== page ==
I was talking about this with a friend yesterday, though the actual example was "thou and I", which sounded weird. I thought it should be "thee and I", due to "I" being a subject pronoun. I eventually conceded, but I'm still not sure - could you say (arguably) that "thou/you", when paired with "I", is an object? Or are they still both subjects?

Similarly, is "it" still the subject in a sentence like "the dog and it"?

  • "the dog and it" is not a sentence. No verb. – John Lawler Apr 18 '17 at 23:53
  • "And" is a coordinating conjunction, not a preposition or a subordinating conjunction. The subject of e.g. "Thou and I are happy" is the coordinate noun phrase "Thou and I." Both "thou" and "I" are part of the subject and so prescriptively take subjective case. The items coordinated by "and" always play the same grammatical role and aside from elision, and some weird phenomena that show up in colloquial speech, they generally take the same form as if they were used independently. – herisson Apr 18 '17 at 23:56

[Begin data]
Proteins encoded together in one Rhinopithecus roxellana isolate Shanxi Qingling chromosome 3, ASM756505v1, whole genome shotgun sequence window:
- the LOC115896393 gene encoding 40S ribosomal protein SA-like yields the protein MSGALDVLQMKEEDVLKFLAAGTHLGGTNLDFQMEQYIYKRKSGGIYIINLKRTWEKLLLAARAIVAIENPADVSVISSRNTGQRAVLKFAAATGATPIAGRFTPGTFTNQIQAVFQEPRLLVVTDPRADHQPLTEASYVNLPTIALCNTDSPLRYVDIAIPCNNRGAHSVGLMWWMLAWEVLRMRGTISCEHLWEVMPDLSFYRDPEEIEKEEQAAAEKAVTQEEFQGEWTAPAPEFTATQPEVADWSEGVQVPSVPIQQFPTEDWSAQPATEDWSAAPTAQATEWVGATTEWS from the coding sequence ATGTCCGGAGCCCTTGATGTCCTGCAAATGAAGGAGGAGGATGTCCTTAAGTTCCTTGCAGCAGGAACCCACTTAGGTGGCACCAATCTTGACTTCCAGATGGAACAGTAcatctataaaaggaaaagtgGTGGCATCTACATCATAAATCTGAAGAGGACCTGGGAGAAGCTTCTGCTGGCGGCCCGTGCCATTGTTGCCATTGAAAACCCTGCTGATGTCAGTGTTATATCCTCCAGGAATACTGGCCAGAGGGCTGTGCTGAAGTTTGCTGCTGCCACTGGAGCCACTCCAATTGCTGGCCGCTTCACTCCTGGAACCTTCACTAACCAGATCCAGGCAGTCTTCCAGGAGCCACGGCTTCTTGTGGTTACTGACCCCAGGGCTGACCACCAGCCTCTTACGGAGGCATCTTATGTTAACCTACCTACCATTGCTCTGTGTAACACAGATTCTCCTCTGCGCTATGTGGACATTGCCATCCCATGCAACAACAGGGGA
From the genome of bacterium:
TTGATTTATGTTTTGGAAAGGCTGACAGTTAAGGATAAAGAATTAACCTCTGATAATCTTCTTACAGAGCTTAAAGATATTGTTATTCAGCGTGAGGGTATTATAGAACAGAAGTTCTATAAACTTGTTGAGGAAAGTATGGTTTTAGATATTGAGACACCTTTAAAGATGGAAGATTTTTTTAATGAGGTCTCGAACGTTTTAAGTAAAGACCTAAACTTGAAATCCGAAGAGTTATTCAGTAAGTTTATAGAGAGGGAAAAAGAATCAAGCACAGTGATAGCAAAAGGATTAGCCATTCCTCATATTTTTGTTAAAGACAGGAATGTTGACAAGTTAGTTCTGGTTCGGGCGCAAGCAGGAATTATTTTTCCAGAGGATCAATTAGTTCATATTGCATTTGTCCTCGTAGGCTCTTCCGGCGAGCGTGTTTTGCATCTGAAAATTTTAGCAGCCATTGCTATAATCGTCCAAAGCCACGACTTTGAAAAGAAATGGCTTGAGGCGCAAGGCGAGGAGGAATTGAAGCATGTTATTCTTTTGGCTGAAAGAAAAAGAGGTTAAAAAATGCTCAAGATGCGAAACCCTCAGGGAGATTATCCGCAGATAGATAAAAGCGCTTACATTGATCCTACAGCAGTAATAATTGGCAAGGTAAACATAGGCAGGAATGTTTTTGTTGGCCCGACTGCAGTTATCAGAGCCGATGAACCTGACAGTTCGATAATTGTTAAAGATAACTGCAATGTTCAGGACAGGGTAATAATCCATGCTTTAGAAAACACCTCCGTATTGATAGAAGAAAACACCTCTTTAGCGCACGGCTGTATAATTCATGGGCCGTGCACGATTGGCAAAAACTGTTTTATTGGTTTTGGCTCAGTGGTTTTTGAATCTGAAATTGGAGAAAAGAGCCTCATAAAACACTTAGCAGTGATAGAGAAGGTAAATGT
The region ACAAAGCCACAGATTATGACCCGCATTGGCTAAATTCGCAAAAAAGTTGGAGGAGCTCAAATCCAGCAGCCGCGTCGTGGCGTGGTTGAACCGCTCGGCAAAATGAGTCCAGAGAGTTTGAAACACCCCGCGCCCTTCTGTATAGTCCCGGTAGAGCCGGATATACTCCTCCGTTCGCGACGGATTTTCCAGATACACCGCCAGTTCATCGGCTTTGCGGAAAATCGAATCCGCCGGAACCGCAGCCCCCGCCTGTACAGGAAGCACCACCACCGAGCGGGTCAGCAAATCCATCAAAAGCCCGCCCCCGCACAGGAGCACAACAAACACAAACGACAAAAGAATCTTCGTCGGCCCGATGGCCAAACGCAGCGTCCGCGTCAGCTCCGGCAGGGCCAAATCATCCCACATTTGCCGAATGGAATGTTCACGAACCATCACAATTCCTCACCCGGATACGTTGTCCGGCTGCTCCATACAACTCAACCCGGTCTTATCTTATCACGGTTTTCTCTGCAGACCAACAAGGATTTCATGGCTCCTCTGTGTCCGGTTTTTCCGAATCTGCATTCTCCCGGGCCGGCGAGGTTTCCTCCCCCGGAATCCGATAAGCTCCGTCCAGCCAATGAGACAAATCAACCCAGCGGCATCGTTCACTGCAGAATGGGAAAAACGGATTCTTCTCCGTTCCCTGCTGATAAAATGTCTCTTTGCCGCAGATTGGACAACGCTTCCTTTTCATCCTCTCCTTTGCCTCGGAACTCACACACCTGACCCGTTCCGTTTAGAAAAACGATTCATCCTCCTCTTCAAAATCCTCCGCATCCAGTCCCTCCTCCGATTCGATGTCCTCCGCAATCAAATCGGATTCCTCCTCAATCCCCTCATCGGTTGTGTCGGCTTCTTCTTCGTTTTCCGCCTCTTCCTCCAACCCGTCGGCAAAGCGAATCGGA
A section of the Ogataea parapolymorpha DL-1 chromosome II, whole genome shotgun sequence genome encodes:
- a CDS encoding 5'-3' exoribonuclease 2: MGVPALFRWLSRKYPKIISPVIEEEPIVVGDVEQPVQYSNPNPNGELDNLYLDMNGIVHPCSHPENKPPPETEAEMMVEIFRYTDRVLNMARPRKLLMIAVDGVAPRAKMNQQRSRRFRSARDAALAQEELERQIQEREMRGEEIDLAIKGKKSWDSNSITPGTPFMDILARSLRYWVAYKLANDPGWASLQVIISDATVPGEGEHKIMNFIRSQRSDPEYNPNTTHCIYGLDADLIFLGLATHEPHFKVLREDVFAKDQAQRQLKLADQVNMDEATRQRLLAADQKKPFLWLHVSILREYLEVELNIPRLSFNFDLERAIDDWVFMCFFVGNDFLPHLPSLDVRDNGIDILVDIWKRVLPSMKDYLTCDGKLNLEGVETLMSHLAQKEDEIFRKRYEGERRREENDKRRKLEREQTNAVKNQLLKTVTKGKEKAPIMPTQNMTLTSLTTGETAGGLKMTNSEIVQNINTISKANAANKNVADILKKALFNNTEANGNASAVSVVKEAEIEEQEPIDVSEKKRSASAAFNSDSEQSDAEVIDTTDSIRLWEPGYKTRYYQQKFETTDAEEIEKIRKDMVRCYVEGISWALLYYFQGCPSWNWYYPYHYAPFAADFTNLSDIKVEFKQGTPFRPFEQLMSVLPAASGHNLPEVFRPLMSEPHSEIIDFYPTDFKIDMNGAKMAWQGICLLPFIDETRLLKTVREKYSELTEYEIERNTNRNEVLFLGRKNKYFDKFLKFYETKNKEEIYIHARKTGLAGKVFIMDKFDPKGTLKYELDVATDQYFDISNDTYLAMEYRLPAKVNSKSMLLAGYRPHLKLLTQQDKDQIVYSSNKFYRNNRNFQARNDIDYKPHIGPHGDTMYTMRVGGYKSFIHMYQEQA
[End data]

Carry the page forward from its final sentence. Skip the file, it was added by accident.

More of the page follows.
• Conjunctions like "and," which coordinate like phrases, should be distinguished from prepositions like "with." Prepositions do not coordinate like phrases: a preposition takes a complement (the phrase that follows the preposition, also called the "object" of the preposition) which is standardly put in the objective case, and the preposition together with its complement forms a prepositional phrase that can modify a preceding noun phrase that has its own, independent case. That is why e.g. "I, with thee, will go for a walk" is correct." – herisson Apr 19 '17 at 0:02
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    @sumelic, How do your supporting and opposing comments go together? In one comment you are saying this is a possibly duplicate question, and in other comments (they can't simply be called comments; they are answer-like) you are answering the duplicate question! – mahmud k pukayoor Apr 19 '17 at 1:25
  • @mahmudkoya: the existing answers to the other question already talk about the case of coordinated pronouns. – herisson Apr 19 '17 at 3:47

Any case other than nominative/subjective (i.e. dative, accusative/objective, etc.) requires

"me, us, thee, him, her, them, and whom"

to be used in place of

"I, we, thou, he, she, they, who."

You (plural; variants include "y'all" and "youse guys," but they're colloquial and I wouldn't recommend using them unless you're absolutely sure you know what you're doing) is an exception. It remains unchanged regardless of the case.

  • TL;DR: "Thou and I" is correct, "thee and I" is wrong. – Scott Apr 19 '17 at 3:52

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